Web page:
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I caused a bug in my code that was tougher to find that I would have liked, and something that I'd ideally like to avoid in the future. I expected the Scala compiler would have warned me about my error (unless I'm missing something).

I've reduced it to the trivial case:

Vector.maybeGetVector match {
  case v:Vector => true
  case _ => false
}

case class Vector(x:Int, y:Int)

object Vector {
  def maybeGetVector : Option[Vector] = Some(new Vector(1,2))
}

The only reason I used wildcard instead of None for the fall through is that I only want to match on a subtype of the returned Option.

I was expecting a compiler warning, as it's easy to reason that the first case statement contains unreachable code. Option[Vector] can't be a subtype of Vector.

The strange part is that if I add the following case statement:

 case i:Int => false

It raises an error and tells me that Option[Vector] is required.

Is there a way to protect against programmer error in this way, outside of naming conventions. The only things that can ever match against an Option are Some/None/null. I feel I'm missing something obvious.

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2  
I think this is worth opening an enhancement ticket. Scala 2.10 has a completely new pattern matching code. The old one not only did not catch this, but was full of bugs, and was very difficult to understand and fix, much less improve. –  Daniel C. Sobral Jul 8 '12 at 1:54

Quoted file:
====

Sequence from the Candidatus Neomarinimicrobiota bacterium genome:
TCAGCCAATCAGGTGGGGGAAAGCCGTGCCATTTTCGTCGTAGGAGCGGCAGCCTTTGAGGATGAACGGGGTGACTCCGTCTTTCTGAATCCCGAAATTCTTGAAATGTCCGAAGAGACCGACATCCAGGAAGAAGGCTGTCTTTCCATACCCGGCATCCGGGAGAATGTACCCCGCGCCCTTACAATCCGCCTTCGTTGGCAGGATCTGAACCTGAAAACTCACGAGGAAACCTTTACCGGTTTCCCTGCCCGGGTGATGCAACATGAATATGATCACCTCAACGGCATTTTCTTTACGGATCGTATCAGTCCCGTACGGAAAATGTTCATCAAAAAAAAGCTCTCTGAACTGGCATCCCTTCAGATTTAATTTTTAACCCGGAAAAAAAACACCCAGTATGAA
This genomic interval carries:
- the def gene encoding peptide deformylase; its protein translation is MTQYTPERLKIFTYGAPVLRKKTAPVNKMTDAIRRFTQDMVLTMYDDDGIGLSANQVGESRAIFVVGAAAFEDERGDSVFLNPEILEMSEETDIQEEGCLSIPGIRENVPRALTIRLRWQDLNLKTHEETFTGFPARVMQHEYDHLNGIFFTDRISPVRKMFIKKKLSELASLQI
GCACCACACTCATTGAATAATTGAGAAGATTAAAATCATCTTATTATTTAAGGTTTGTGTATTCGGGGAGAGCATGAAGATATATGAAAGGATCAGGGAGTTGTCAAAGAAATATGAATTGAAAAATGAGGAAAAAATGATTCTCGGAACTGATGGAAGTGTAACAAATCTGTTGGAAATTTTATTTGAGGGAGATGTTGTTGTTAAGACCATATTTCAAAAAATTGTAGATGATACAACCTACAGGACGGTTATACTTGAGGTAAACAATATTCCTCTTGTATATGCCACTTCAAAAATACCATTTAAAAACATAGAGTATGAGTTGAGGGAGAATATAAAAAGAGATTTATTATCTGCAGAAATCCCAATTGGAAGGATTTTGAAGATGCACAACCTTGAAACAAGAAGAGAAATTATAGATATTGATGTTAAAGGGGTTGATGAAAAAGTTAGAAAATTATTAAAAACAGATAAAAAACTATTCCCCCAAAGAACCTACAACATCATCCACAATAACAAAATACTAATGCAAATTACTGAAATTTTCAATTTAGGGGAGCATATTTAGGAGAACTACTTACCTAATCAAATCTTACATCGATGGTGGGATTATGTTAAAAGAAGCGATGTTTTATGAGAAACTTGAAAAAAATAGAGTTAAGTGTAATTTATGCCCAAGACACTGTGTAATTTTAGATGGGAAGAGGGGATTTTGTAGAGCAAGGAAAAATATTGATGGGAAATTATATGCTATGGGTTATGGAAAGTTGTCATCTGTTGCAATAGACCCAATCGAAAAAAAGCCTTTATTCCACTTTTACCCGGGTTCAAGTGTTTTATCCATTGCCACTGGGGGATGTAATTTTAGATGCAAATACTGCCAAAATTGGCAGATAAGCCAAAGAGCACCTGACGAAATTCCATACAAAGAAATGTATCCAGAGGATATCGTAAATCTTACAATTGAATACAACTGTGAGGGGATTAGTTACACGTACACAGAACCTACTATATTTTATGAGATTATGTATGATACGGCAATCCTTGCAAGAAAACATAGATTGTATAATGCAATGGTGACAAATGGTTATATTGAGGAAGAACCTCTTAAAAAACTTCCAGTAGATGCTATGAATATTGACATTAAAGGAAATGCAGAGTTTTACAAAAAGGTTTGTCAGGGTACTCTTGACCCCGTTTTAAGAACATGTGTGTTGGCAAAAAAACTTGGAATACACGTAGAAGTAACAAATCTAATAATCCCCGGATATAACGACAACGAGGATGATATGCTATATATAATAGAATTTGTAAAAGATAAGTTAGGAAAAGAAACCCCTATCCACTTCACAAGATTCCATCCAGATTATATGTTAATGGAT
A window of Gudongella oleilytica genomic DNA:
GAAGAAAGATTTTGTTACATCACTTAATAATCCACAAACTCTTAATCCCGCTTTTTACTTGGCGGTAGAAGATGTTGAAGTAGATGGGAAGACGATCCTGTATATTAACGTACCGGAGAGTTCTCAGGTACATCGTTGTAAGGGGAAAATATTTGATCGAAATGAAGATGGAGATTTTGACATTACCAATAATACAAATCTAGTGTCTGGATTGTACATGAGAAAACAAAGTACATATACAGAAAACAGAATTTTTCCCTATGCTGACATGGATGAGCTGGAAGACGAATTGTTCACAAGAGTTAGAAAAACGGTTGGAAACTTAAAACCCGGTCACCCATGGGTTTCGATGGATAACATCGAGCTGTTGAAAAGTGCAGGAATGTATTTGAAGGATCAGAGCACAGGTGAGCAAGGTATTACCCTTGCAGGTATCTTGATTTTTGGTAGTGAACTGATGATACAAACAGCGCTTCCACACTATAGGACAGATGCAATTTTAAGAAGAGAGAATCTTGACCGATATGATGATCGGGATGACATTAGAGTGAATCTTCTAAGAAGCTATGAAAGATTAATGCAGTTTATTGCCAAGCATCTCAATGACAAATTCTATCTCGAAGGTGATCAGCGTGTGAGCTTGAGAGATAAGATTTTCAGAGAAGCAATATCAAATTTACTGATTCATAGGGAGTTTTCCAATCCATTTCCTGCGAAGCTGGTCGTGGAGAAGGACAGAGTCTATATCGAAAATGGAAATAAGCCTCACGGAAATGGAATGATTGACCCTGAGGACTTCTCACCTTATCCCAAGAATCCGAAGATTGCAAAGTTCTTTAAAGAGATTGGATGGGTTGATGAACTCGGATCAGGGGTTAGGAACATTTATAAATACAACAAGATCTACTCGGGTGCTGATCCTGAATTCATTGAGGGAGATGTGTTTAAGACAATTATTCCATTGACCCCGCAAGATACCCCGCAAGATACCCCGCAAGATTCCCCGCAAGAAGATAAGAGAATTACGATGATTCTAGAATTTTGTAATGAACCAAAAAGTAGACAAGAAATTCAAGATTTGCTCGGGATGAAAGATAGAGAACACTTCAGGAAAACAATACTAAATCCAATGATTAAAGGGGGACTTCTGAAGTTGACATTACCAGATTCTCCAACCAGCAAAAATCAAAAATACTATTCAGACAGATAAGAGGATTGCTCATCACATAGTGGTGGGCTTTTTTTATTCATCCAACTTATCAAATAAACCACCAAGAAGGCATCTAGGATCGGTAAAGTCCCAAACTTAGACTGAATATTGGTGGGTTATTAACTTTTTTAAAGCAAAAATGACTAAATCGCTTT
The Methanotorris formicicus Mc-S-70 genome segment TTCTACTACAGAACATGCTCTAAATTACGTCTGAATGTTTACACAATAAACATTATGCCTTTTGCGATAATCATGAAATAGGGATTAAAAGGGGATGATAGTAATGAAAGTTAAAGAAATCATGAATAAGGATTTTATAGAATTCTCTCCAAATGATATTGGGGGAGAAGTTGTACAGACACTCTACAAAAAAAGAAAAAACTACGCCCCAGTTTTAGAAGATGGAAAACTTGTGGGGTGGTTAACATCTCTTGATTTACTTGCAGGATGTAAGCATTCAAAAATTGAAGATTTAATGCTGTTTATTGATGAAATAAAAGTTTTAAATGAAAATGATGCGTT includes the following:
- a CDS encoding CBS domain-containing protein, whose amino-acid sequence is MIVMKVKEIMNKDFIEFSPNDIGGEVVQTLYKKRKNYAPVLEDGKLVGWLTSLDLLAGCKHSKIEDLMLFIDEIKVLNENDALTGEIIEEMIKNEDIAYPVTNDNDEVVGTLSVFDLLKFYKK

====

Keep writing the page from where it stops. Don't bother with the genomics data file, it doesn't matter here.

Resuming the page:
1 Answer 1

up vote 5 down vote accepted

If you define your Vector class with a final modifier, you'll get the "pattern type is incompatible with expected type" error you're expecting.

To me that says that Scala thinks your Option[Vector] might somehow be an instance of a subtype of Vector. (This seems impossible to me, but I think that's the reasoning at work.) Making Vector final precludes that seemingly remote possibility.

So, if the first case statement should be unreachable, it's not because, as you said, Vector can't be a subtype of Option[Vector]; but rather because an Option[Vector] can't be an instance of a subtype of Vector. Maybe that's what you meant :)

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Yep, you're right on that last bit, had to read it out about 5 times to get it straight :) –  Michael Jul 7 '12 at 8:51
1  
Adding final gave the desired error. It's a bit strange, Option is a sealed abstract class, it's not like it's a mixable trait (which a subtype of Vector could mixin etc.). –  Michael Jul 7 '12 at 8:54

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